The other day, over on Twitter, MOKA’s that_urban_punk, Action A Go Go’s Andrew Allen and I had a small back and forth about the music of Marvel Studios.

pp-guardians-doaly-2Punk, an admitted Marvel cheerleader, argued that the original scores to the Marvel Cinematic Universe are effective but not nearly as memorable as the DC films of the 70s and 80s. Specifically Danny Elfman’s Batman theme and John Williams’ Superman march. To an extent, I agree. But I think that the compositions of Alan Silvestri, Patrick Doyle, Brian Tyler, John Debney, Ramin Djawadi, and Craig Armstrong are notable (albeit, not part of the collective conscious) because they underline the major difference between Marvel heroes and DC metahumans…

Before Marvel dominated the film world, DC heroes were the status quo. The grandiose, triumphant work of composers like John Williams and Danny Elfman really embodied and established an archetypal sound.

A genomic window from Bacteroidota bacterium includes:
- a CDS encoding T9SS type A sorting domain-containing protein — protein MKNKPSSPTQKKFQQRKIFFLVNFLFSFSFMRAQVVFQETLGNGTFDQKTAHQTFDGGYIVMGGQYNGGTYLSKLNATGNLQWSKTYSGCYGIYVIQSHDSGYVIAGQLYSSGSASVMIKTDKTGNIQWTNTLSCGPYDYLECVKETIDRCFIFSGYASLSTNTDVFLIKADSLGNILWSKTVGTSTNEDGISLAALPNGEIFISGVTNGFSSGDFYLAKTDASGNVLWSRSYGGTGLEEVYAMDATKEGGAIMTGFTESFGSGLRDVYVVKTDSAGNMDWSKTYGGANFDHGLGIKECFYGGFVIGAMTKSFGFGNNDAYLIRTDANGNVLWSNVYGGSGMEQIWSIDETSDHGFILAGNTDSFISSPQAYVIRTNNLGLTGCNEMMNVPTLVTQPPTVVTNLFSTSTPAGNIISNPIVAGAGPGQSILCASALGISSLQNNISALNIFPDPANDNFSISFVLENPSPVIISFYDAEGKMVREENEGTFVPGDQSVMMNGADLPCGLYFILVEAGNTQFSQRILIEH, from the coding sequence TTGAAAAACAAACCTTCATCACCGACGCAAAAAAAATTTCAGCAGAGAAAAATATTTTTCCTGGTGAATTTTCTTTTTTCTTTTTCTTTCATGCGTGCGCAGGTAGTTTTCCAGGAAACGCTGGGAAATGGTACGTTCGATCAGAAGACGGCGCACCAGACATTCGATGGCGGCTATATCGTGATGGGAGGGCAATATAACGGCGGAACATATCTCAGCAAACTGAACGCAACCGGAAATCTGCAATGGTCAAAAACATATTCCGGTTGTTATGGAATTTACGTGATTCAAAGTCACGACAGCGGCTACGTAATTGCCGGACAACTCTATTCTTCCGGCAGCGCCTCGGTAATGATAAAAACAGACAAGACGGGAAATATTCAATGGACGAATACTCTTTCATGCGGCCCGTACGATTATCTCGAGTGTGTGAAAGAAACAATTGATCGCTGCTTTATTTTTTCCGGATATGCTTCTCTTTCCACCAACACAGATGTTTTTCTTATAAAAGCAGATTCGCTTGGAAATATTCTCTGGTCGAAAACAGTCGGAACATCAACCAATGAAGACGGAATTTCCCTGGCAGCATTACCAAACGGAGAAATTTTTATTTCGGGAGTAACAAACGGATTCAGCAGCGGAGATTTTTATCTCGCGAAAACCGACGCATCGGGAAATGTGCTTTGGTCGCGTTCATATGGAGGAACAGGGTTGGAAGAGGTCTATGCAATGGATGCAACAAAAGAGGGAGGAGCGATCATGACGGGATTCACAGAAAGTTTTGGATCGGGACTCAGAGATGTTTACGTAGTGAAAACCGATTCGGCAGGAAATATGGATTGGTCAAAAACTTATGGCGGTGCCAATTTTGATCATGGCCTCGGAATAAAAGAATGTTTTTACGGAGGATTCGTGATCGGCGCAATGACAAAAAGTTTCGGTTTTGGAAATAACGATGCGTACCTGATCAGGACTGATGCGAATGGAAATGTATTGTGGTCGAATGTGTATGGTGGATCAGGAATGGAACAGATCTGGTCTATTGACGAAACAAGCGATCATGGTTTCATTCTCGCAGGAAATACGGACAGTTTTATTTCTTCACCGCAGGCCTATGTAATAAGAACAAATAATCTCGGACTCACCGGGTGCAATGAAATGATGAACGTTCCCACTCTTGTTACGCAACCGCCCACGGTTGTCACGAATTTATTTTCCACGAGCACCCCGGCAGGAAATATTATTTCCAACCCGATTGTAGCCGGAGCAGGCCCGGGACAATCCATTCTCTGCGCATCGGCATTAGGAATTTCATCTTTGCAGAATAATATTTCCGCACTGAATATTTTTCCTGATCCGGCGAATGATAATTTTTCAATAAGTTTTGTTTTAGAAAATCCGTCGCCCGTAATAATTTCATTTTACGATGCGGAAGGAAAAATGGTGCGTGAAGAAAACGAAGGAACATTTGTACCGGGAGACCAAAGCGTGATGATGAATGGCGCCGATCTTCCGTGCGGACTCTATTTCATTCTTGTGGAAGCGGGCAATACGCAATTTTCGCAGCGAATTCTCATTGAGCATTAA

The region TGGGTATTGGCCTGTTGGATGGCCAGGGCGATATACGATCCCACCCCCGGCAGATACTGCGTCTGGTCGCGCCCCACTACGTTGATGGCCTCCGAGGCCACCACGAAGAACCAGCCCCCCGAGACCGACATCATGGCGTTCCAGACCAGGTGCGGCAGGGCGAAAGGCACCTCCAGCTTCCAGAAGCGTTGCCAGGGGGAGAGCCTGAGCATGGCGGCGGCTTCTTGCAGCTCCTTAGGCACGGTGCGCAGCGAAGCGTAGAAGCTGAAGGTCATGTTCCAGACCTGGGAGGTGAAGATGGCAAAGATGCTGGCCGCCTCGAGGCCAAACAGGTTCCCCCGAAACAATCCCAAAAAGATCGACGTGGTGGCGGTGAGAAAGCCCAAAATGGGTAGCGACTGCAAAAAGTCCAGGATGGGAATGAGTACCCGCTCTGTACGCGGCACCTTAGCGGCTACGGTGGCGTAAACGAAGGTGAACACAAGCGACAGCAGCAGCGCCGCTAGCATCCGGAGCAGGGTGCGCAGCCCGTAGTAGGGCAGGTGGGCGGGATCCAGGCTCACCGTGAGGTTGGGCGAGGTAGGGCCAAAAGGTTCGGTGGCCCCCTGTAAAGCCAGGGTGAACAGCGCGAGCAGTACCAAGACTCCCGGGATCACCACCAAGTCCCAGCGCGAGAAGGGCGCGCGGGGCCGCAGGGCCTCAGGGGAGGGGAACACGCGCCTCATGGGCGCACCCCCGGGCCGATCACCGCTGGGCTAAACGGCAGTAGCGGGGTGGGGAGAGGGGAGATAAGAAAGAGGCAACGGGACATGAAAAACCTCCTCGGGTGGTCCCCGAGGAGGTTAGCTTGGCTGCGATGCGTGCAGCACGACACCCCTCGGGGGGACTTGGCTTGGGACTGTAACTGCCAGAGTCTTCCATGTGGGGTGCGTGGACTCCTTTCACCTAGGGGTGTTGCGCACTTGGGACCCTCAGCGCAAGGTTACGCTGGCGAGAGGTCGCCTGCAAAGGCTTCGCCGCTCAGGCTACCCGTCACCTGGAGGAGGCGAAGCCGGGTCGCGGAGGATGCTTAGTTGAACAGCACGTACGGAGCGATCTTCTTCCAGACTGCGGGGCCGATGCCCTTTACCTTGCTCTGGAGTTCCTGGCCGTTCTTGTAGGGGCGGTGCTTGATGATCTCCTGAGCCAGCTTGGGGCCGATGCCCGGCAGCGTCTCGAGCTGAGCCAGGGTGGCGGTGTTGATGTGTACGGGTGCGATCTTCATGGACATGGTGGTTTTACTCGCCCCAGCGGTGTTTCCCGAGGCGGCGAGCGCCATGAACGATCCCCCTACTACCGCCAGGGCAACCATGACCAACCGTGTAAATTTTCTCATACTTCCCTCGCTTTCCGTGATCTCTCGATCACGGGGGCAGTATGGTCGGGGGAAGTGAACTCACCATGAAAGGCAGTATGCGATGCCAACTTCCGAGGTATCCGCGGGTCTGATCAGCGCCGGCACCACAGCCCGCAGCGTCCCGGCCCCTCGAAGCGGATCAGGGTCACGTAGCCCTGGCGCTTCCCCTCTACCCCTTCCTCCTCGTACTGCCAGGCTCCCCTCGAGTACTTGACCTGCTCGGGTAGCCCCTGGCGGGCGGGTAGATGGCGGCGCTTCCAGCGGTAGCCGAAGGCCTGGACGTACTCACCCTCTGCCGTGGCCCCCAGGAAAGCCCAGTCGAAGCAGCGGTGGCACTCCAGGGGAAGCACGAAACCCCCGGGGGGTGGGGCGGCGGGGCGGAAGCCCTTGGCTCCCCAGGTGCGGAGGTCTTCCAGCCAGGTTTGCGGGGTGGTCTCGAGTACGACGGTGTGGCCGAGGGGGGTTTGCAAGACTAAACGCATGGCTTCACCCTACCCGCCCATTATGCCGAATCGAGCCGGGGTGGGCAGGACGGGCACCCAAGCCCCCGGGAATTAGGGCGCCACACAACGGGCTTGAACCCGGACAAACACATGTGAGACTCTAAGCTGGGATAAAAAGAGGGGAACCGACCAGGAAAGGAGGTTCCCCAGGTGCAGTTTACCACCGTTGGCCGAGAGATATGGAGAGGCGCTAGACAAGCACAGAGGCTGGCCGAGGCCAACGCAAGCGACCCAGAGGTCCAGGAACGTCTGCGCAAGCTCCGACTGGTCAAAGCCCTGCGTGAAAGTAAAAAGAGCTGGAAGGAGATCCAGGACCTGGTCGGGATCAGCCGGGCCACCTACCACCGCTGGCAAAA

Years later,.Marvel Studios (and I’m referring mostly but not exclusively to the “Marvel Cinematic Universe”) introduced a new breed of movie superhero, one that dealt with internal and external threats in a way that separates them from Michael Keaton’s Batman or Christopher Reeve’s Superman. While the DC heroes demanded a sound that supported their already established iconography, the MCU embodies the civilian first and the costume second.

In my opinion, the best Marvel soundtracks don’t try to mimic 1978’s Superman: The Movie or 1989’s Batman (a mistake that some of the pre-Iron Man films made). Instead, they encapsulate the genre of their respective characters, pulling on the diverse history of Marvel’s heroes in comics.

With the following playlist, I’ve compiled what I consider the highlights of the existing Marvel Studio soundtracks. While we eagerly anticipate what composer Tyler Bates will add to the discography with Guardians of the Galaxy, I thought it would be fun to revisit the impressive and distinctive sounds of the MCU.

With the slight exception of “The Captain America March” and the Tesseract motif (both by Alan Silvestri, not surprisingly) many of the themes shift from film to film. While I myself like a little thematic consistency and prefer the music of the Phase 1 movies, they all do interesting and unique things with each entry. In particular, they evolve to meet the tonal expectations of not just a superhero film but the subgenres that each new installment introduces.